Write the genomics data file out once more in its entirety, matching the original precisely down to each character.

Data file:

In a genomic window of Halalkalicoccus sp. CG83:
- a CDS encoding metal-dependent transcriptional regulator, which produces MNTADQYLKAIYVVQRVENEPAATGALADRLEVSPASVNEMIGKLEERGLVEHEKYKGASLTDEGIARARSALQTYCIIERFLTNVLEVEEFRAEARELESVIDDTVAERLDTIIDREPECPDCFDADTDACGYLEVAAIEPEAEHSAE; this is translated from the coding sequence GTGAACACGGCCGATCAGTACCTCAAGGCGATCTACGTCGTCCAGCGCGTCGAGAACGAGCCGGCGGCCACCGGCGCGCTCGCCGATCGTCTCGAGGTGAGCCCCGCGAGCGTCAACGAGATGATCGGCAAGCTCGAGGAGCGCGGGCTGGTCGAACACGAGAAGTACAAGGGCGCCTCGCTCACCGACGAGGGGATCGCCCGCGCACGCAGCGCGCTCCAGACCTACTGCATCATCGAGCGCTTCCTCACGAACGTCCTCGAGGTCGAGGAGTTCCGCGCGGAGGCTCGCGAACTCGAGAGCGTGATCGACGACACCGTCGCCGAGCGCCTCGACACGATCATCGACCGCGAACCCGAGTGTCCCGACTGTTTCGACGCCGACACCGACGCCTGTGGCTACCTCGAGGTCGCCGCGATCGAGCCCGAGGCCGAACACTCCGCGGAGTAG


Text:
In a genomic window of Halalkalicoccus sp. CG83:
- a CDS encoding metal-dependent transcriptional regulator, which produces MNTADQYLKAIYVVQRVENEPAATGALADRLEVSPASVNEMIGKLEERGLVEHEKYKGASLTDEGIARARSALQTYCIIERFLTNVLEVEEFRAEARELESVIDDTVAERLDTIIDREPECPDCFDADTDACGYLEVAAIEPEAEHSAE; this is translated from the coding sequence GTGAACACGGCCGATCAGTACCTCAAGGCGATCTACGTCGTCCAGCGCGTCGAGAACGAGCCGGCGGCCACCGGCGCGCTCGCCGATCGTCTCGAGGTGAGCCCCGCGAGCGTCAACGAGATGATCGGCAAGCTCGAGGAGCGCGGGCTGGTCGAACACGAGAAGTACAAGGGCGCCTCGCTCACCGACGAGGGGATCGCCCGCGCACGCAGCGCGCTCCAGACCTACTGCATCATCGAGCGCTTCCTCACGAACGTCCTCGAGGTCGAGGAGTTCCGCGCGGAGGCTCGCGAACTCGAGAGCGTGATCGACGACACCGTCGCCGAGCGCCTCGACACGATCATCGACCGCGAACCCGAGTGTCCCGACTGTTTCGACGCCGACACCGACGCCTGTGGCTACCTCGAGGTCGCCGCGATCGAGCCCGAGGCCGAACACTCCGCGGAGTAG